• [0032]
    This transformation of assertions is achieved by (1) automatic identification of those signals in the design which are used as inputs to the PSL assertion, and (2) preservation or recreation of these signals in the output design such that the same name shall refer to the same signal. Taken together these two steps allow the use of the same PSL assertion to be used to measure whether that the output design satisfies the PSL assertion at all points of execution. Moreover, since these steps are performed automatically, there is no requirement of any significant effort by the user.
  • [0033]
    The test bench preservation part of this invention, referred to as (3) above, involves the model translation system 106 reading sufficient parts of the test bench used 110 understand how the test bench 110 operates with the input model (in particular what signals of the input model are driven by the test bench, and what signals of the input model are read from the design by the test bench), and when creating the output model, the model translation system 106 preserves these signals with their original names and meanings, enabling the original test bench to be used with the generated output model, while requiring no change to the test bench for this purpose.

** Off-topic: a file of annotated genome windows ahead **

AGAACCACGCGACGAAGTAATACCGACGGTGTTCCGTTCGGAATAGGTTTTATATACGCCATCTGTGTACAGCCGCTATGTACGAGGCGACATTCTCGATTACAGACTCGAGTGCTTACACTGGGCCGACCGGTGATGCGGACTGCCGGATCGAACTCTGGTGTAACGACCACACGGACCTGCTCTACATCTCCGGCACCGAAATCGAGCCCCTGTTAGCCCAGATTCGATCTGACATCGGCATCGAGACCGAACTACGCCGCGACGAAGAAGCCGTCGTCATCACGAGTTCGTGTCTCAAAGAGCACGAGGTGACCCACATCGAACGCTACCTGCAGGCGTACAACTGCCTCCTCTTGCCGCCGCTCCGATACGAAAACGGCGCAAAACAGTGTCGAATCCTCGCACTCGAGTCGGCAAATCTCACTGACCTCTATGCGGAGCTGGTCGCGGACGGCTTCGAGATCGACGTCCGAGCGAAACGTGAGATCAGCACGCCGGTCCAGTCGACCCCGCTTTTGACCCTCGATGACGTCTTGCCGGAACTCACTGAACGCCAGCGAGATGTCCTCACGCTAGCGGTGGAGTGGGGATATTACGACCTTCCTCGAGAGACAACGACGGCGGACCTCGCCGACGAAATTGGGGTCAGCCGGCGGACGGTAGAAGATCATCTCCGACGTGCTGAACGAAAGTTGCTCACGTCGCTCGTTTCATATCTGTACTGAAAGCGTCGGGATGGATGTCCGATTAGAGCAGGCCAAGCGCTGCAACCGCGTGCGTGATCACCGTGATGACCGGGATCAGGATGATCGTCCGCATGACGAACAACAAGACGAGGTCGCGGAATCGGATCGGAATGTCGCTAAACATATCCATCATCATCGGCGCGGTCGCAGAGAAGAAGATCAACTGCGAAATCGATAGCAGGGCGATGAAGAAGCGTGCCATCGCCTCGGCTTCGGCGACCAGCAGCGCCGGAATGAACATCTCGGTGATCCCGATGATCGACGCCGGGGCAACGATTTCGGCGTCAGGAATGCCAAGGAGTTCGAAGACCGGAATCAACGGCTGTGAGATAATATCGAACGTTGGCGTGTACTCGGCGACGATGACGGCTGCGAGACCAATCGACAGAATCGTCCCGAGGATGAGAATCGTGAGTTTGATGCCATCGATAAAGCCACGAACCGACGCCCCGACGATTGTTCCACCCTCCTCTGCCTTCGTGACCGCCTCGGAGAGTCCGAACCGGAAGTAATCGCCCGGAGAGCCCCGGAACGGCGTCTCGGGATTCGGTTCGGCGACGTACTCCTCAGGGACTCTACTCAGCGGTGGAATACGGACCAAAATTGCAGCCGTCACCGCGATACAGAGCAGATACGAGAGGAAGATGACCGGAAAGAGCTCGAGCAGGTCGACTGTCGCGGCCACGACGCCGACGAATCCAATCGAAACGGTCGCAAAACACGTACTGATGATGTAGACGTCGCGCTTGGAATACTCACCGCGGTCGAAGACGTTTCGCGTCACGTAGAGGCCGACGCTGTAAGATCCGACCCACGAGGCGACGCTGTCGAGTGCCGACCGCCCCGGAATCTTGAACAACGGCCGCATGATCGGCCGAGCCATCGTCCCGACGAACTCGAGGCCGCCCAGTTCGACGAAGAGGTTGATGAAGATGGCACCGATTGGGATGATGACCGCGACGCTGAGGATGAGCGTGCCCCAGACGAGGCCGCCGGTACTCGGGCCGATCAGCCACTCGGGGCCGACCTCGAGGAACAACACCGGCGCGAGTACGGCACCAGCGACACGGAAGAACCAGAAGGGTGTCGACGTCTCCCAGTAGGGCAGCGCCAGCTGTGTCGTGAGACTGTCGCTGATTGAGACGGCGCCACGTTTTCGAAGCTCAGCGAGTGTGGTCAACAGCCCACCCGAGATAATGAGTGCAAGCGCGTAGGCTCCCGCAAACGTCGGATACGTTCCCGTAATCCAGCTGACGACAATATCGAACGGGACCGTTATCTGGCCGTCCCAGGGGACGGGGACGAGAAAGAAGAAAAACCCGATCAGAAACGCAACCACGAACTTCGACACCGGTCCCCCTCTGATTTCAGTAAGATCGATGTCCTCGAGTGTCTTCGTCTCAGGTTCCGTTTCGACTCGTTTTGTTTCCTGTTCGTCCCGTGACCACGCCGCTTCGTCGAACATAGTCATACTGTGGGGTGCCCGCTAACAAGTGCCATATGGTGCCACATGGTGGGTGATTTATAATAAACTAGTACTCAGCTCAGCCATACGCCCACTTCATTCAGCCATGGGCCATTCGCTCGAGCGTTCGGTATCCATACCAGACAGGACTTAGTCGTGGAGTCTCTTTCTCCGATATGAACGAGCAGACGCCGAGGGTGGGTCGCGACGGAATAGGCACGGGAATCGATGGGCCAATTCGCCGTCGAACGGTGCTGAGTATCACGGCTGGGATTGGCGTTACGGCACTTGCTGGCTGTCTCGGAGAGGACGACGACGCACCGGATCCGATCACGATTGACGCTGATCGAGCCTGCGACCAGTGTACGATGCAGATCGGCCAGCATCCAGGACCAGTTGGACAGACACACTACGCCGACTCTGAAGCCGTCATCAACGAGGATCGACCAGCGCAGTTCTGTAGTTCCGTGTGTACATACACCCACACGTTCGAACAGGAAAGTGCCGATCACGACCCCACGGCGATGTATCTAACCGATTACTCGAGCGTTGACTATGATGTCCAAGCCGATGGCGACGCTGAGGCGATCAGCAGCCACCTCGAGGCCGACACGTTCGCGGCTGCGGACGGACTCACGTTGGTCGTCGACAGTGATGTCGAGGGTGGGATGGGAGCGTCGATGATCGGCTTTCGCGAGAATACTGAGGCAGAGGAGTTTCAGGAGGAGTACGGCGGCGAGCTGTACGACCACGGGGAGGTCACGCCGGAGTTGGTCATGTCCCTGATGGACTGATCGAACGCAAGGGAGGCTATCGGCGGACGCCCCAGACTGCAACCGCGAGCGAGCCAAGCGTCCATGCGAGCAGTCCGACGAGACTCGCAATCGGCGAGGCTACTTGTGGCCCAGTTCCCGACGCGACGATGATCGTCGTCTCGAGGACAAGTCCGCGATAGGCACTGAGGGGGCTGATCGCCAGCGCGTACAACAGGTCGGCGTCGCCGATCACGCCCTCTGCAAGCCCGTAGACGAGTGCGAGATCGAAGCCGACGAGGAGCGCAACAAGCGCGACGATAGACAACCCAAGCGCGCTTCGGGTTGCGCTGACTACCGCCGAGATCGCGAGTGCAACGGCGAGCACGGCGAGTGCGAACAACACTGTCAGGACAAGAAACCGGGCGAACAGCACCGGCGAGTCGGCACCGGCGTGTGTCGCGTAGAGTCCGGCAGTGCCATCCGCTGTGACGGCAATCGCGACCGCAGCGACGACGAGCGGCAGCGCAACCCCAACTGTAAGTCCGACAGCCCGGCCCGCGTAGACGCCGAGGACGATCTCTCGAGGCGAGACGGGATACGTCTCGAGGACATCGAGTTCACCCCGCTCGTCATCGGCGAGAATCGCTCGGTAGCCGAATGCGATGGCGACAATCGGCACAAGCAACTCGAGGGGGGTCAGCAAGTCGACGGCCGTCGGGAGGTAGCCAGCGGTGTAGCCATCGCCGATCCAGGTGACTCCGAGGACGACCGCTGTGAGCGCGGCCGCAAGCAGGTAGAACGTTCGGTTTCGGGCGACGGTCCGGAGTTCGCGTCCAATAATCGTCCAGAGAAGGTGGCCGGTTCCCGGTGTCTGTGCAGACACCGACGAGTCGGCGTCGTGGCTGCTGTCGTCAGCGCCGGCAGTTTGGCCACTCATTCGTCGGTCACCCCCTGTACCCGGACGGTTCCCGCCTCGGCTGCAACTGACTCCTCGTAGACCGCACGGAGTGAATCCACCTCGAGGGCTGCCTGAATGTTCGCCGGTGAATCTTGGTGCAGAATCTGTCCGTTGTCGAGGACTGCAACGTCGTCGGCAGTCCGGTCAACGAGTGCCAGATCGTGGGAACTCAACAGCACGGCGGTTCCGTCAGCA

• [0034]
    Thus, a design team can create an input model for a design, verify the design by construction test benches that apply stimulus to the input model, and check the response of the design to the stimulus, and create assertions that check the internal timing and other behaviors of the input model when it is operating, and then, reuse these assertions and this test bench environment on the output model, without requiring hand modification of either the assertions 118 or the test bench 110.
  • [0035]